The insurance provider for the Blue Springs School District paid $500,000 to settle claims filed by the parents of a 12-year-old boy who killed himself due to bullying.The father of a student who aidedMore >>
The insurance provider for the Blue Springs School District paid $500,000 to settle claims filed by the parents of a 12-year-old boy who killed himself because of bullying.More >>
BLUE SPRINGS, MO (KCTV) -
The mother of a 12-year-old girl said she is speaking out against the Blue Springs School District in hopes of forcing district officials to do more to stop bullying in schools.
District officials say they respond to all bullying allegations and take them seriously but Robin Jones thinks the district isn't doing enough.
Jones is just the latest parent to speak to KCTV5 about their concerns that the district is failing to address bullying in district classrooms.
The school district said their teachers and administrators take anti-bullying training before the year begins. Students kindergarten though eighth grade also participate in an anti-bullying rally every year.
These measures were enacted as part of a settlement with the parents of a boy who committed suicide after he was relentlessly bullied. The district's insurance provider paid $500,000.
The attorneys alleged that district officials and employees hid and destroyed evidence that documented the abuse. KCTV5 reached out to plaintiffs attorney Ken McClain, whose law firm negotiated the settlement to see if they are tracking the success of the efforts, but could not reach him.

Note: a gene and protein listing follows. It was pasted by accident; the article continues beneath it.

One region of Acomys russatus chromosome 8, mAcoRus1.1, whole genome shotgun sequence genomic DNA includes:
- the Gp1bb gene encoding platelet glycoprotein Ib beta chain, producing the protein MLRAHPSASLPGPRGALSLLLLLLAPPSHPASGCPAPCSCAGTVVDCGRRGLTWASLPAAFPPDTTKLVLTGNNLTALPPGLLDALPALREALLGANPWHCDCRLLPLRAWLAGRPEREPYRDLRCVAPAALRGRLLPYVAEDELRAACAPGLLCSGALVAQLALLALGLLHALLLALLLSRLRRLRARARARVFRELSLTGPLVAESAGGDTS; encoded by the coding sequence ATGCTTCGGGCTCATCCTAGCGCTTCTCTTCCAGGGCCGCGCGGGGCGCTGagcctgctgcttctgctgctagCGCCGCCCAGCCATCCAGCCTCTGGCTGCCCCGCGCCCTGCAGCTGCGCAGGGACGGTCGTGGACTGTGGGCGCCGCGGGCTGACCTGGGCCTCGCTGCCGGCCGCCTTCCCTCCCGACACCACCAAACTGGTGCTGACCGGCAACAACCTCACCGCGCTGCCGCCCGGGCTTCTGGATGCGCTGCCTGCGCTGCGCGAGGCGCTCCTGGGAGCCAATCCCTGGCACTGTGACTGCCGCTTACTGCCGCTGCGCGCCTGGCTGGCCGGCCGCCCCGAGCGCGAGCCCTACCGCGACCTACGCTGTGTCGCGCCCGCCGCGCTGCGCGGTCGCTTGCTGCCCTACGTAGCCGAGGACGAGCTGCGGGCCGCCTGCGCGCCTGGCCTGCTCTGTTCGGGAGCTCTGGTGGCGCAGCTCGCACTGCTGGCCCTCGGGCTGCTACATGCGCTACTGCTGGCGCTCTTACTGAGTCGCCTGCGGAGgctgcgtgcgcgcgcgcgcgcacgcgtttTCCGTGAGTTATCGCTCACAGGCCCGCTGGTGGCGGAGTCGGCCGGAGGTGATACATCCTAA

"I'd like to see numbers to show if it's improving," Jones said.
District officials say they don't have a system in place to measure whether the anti-bullying programs are working, but say that doesn't mean they don't take allegations seriously.
"No one would want to have another child injured and if someone believes we do then they don't know the heart of an educator," said Cara Anger, spokeswoman for the Blue Springs School District.
Jones and Anger agree that the district allowed Jones' daughter to move to three different schools.
"We made a lot of accommodations for this family, worked with them not only did the principal get involved but the teachers, social workers, counselor and public safety," Anger said.
Jones said her daughter was a vibrant, happy grade schooler but that changed in fourth grade when she was tormented and teased by another student. Those issues then followed the girl to middle school.
The girl pleaded to go to a different school, Jones said.
"I just want to go to a place where people won't bother me or say bad things and hurt me," she recalled her daughter telling her. "I took her out of school for several days due to stomach aches and headaches. The bottom line is it was just stress."
But it grew much worse. Her daughter is now receiving therapy for intense emotional issues, and Jones fears her daughter will harm herself.
"That's my kid, my child," she said. "I'll do just about whatever it takes."
She said she believes the district is failing other children and it's time for parents to speak up.
"I'm sure others are hurt too," she said.
Anger said the district is offering an anonymous hotline to report incidents of bullying as part of a pilot program.
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